For those reasons, I think she could just about scrape it, as she will have that solid ethnic voting bloc, plus the solid bloc of white working class Labour voters who might have abandoned her for a stronger UKIP proposition but now won’t. These working class whites mostly won’t be able to bring themselves to vote Tory (although the Conservative candidate is reasonably local, has stood before and did respectably, and seems quite credible). They won’t see her as Jewish; they’ll just see her as another white woman from east London. Most of them that bother to vote will vote for her.

        But it’s going to be close. Just for the heck of it, let me offer a prediction:

        I think Labour and the Conservatives will be about equal at roughly 15,000 votes each, with Labour just clinching it by the skin of their teeth. There may be a recount or two.

        The Lib Dems will be on around 5,000 and UKIP will be at 3,000. The Green Party will be on 1,000, with another 1,000 votes shared between the Independents. That makes for a turnout at just over 50%,
        consistent with every election since 2001.


      2. I agree with you that it might be close in Stoke on Trent North. Labour may cling on, though as you know my analysis favoured Conservative (first victory there since 1950 when the seat came into being).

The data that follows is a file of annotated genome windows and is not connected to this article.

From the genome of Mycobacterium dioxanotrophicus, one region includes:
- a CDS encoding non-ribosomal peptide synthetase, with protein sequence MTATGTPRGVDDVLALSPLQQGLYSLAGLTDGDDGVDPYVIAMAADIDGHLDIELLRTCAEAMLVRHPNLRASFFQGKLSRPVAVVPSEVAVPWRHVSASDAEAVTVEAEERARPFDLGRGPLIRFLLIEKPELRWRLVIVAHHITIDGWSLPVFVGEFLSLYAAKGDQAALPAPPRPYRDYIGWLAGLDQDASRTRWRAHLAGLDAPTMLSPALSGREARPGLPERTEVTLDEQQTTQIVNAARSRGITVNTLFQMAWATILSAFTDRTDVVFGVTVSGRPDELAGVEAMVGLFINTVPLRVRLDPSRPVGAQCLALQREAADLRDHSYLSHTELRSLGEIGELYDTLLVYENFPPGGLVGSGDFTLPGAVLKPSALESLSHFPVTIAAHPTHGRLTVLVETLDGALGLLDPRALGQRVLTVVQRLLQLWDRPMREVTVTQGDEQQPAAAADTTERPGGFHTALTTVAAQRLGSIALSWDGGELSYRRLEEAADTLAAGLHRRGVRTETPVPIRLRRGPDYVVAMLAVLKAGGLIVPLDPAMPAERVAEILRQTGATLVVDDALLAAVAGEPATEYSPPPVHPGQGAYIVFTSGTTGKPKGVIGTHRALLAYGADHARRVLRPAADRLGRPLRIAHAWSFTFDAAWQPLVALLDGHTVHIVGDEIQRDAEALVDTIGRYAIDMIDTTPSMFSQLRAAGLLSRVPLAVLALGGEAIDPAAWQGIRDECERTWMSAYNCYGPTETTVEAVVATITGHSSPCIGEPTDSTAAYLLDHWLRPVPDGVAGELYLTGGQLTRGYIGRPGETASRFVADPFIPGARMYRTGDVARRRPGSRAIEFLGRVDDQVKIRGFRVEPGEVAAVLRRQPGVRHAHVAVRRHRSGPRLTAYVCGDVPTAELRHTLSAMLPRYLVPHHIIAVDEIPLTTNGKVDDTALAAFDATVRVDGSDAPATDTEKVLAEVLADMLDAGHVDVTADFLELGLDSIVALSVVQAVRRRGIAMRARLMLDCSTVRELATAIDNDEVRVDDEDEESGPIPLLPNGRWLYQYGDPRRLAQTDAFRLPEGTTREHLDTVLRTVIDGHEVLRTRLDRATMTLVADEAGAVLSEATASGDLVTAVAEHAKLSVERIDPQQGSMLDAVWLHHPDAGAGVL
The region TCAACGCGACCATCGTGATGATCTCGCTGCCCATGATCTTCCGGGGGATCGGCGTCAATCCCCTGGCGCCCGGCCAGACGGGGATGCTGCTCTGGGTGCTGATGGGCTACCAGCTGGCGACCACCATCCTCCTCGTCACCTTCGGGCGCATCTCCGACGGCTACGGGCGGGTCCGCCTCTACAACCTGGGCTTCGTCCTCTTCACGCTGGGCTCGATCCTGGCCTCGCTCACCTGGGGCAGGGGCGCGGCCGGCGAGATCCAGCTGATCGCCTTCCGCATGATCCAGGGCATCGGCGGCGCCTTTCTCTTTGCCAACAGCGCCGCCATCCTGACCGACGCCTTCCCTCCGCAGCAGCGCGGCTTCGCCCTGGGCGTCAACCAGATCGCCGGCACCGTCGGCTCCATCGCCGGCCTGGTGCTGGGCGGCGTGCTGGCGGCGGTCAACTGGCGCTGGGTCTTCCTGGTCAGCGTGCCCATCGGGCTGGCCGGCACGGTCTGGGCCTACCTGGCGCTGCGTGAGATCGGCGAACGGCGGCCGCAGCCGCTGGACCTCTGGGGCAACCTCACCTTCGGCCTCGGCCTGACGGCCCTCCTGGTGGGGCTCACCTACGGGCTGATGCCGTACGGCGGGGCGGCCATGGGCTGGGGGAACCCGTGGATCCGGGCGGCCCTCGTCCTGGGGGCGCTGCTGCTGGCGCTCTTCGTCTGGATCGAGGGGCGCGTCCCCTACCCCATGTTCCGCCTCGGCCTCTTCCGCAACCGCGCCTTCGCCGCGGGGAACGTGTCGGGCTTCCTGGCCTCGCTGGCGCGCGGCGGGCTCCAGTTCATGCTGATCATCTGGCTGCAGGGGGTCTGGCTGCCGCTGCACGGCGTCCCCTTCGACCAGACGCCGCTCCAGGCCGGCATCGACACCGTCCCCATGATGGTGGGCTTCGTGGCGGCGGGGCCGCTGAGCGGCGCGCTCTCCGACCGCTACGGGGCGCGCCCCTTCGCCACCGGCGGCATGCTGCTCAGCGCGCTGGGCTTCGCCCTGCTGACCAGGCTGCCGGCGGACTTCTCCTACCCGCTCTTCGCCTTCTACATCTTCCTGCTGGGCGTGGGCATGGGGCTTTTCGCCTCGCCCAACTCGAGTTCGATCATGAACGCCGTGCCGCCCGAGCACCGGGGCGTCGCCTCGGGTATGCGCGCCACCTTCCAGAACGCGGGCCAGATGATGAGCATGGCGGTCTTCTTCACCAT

On the other hand, there seem to be many likely to vote ABS (Anyone But Smeeth) or abstain. Many Corbyn-Labour supporters may not turn out even to vote for Ruth Smeeth. They would not vote Con either, though, (probably and despite that being the best way to get her out). The LibDems and Greens are very much also-rans here. I imagine that some disaffected Lab supporters might vote Green, as a protest.

        You seem to believe that UKIP are standing again. I think not:

        Most 2015 UKIP votes will go to Con.

        I also think that you may be overestimating the LibDems.
        Only 2 weeks now and we shall know.


  2. I think you should study some sort of constitutional law…not certain of its correct name.

    But it is treason for a Prime Minister to put troops on the street without parliamentary approval.

    May should recall parliament not act out the fascist dictator role she has always dreamed of!

    In the Act of Union, (it has another name in Scotland), it clearly states that no private army is permitted.

    Since May requires the approval of parliament to put troops on the streets, these troops are legally May’s private army.

    This is a breach of the Act of Union and May is now nothing more than a common fascist dictator.

    May, Rudd, Farron et al are now criminals before the law of the land. The Act of Union takes precedence over every other law no matter what its origin or design.

    The police should be arresting May, not supporting her and her false flag.


    1. Again, I have approved your comment, purely in the interest of free speech.